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Red hair

MedGen UID:
66796
Concept ID:
C0239803
Finding
Synonym: Red Hair
SNOMED CT: Red hair (297997007)
 
HPO: HP:0002297

Term Hierarchy

Conditions with this feature

Brittle cornea syndrome 1
MedGen UID:
78661
Concept ID:
C0268344
Disease or Syndrome
Brittle cornea syndrome (BCS) is characterized by blue sclerae, corneal rupture after minor trauma, keratoconus or keratoglobus, hyperelasticity of the skin, and hypermobility of the joints (Al-Hussain et al., 2004). It is classified as a form of Ehlers-Danlos syndrome (Malfait et al., 2017). Genetic Heterogeneity of Brittle Cornea Syndrome Brittle cornea syndrome-2 (BCS2; 614170) is caused by mutation in the PRDM5 gene (614161) on chromosome 4q27.
Tyrosinase-positive oculocutaneous albinism
MedGen UID:
82810
Concept ID:
C0268495
Disease or Syndrome
Tyrosinase-positive oculocutaneous albinism (OCA, type II; OCA2) is an autosomal recessive disorder in which the biosynthesis of melanin pigment is reduced in skin, hair, and eyes. Although affected infants may appear at birth to have OCA type I, or complete absence of melanin pigment, most patients with OCA type II acquire small amounts of pigment with age. Individuals with OCA type II have the characteristic visual anomalies associated with albinism, including decreased acuity and nystagmus, which are usually less severe than in OCA type I (Lee et al., 1994; King et al., 2001). OCA type II has a highly variable phenotype. The hair of affected individuals may turn darker with age, and pigmented nevi or freckles may be seen. African and African American individuals may have yellow hair and blue-gray or hazel irides. One phenotypic variant, 'brown OCA,' has been described in African and African American populations and is characterized by light brown hair and skin color and gray to tan irides. The hair and irides may turn darker with time and the skin may tan with sun exposure; the ocular features of albinism are present in all variants (King et al., 2001). In addition, previous reports of so-called 'autosomal recessive ocular albinism,' (see, e.g., Witkop et al., 1978 and O'Donnell et al., 1978) with little or no obvious skin involvement, are now considered most likely to be part of the phenotypic spectrum of OCA1 or OCA2 (Lee et al., 1994; King et al., 2001).
Oculocutaneous albinism type 3
MedGen UID:
87450
Concept ID:
C0342683
Disease or Syndrome
Several additional types of this disorder have been proposed, each affecting one or a few families.\n\nResearchers have identified multiple types of oculocutaneous albinism, which are distinguished by their specific skin, hair, and eye color changes and by their genetic cause. Oculocutaneous albinism type 1 is characterized by white hair, very pale skin, and light-colored irises. Type 2 is typically less severe than type 1; the skin is usually a creamy white color and hair may be light yellow, blond, or light brown. Type 3 includes a form of albinism called rufous oculocutaneous albinism, which usually affects dark-skinned people. Affected individuals have reddish-brown skin, ginger or red hair, and hazel or brown irises. Type 3 is often associated with milder vision abnormalities than the other forms of oculocutaneous albinism. Type 4 has signs and symptoms similar to those seen with type 2.\n\nOculocutaneous albinism is a group of conditions that affect coloring (pigmentation) of the skin, hair, and eyes. Affected individuals typically have very fair skin and white or light-colored hair. Long-term sun exposure greatly increases the risk of skin damage and skin cancers, including an aggressive form of skin cancer called melanoma, in people with this condition. Oculocutaneous albinism also reduces pigmentation of the colored part of the eye (the iris) and the light-sensitive tissue at the back of the eye (the retina). People with this condition usually have vision problems such as reduced sharpness; rapid, involuntary eye movements (nystagmus); and increased sensitivity to light (photophobia).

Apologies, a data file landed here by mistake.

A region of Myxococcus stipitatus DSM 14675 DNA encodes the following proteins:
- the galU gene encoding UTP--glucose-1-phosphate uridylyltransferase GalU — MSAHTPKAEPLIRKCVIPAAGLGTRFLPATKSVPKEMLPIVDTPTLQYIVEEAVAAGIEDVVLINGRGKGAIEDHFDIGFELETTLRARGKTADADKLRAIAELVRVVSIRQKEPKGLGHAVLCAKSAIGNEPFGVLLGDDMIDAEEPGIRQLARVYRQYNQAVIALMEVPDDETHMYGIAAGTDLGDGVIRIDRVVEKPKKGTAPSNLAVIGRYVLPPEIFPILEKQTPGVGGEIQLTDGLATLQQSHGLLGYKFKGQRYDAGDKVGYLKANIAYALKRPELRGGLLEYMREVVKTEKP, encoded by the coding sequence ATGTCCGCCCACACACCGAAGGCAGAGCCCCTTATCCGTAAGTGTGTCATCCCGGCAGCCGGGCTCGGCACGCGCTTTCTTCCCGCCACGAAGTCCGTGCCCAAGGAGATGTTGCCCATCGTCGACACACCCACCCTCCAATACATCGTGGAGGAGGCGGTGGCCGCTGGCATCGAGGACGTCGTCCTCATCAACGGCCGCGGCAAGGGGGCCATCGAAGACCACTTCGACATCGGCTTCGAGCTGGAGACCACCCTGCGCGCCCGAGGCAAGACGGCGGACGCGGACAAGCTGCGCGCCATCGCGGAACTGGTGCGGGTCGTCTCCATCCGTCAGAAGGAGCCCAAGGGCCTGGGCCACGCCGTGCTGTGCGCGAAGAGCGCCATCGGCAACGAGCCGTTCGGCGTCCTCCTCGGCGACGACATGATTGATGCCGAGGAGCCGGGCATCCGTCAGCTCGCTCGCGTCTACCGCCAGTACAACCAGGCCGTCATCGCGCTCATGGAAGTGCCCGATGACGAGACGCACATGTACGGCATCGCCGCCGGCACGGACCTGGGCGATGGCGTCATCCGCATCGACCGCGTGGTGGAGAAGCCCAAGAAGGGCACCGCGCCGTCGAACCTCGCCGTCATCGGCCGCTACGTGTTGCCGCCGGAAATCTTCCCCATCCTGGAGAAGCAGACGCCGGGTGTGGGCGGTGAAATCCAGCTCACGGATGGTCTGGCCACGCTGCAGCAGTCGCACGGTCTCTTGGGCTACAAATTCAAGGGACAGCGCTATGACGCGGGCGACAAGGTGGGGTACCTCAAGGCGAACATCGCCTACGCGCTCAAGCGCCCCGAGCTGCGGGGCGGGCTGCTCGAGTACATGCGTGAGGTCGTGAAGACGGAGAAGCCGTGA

Obesity due to pro-opiomelanocortin deficiency
MedGen UID:
341863
Concept ID:
C1857854
Disease or Syndrome
Early-onset obesity with adrenal insuficiency and red hair (OBAIRH) is an autosomal recessive endocrine disorder characterized by early-onset obesity due to severe hyperphagia, pigmentary abnormalities, mainly pale skin and red hair, and secondary hypocortisolism. In the neonatal period, affected individuals are prone to hypoglycemia, hyperbilirubinemia, and cholestasis that may result in death if not treated. The disorder results from mutation in the POMC gene, which encodes a preproprotein that is processed into a range of bioactive peptides, including alpha-melanocyte-stimulating hormone (MSH) and ACTH (summary by Kuhnen et al., 2016 and Clement et al., 2008).
Carney complex, type 1
MedGen UID:
388559
Concept ID:
C2607929
Disease or Syndrome
Carney complex (CNC) is characterized by skin pigmentary abnormalities, myxomas, endocrine tumors or overactivity, and schwannomas. Pale brown to black lentigines are the most common presenting feature of CNC and typically increase in number at puberty. Cardiac myxomas occur at a young age, may occur in any or all cardiac chambers, and can manifest as intracardiac obstruction of blood flow, embolic phenomenon, and/or heart failure. Other sites for myxomas include the skin, breast, oropharynx, and female genital tract. Primary pigmented nodular adrenocortical disease (PPNAD), which causes Cushing syndrome, is the most frequently observed endocrine tumor in CNC, occurring in approximately 25% of affected individuals. Large-cell calcifying Sertoli cell tumors (LCCSCTs) are observed in one third of affected males within the first decade and in most adult males. Up to 75% of individuals with CNC have multiple thyroid nodules, most of which are nonfunctioning thyroid follicular adenomas. Clinically evident acromegaly from a growth hormone (GH)-producing adenoma is evident in approximately 10% of adults. Psammomatous melanotic schwannoma (PMS), a rare tumor of the nerve sheath, occurs in an estimated 10% of affected individuals. The median age of diagnosis is 20 years.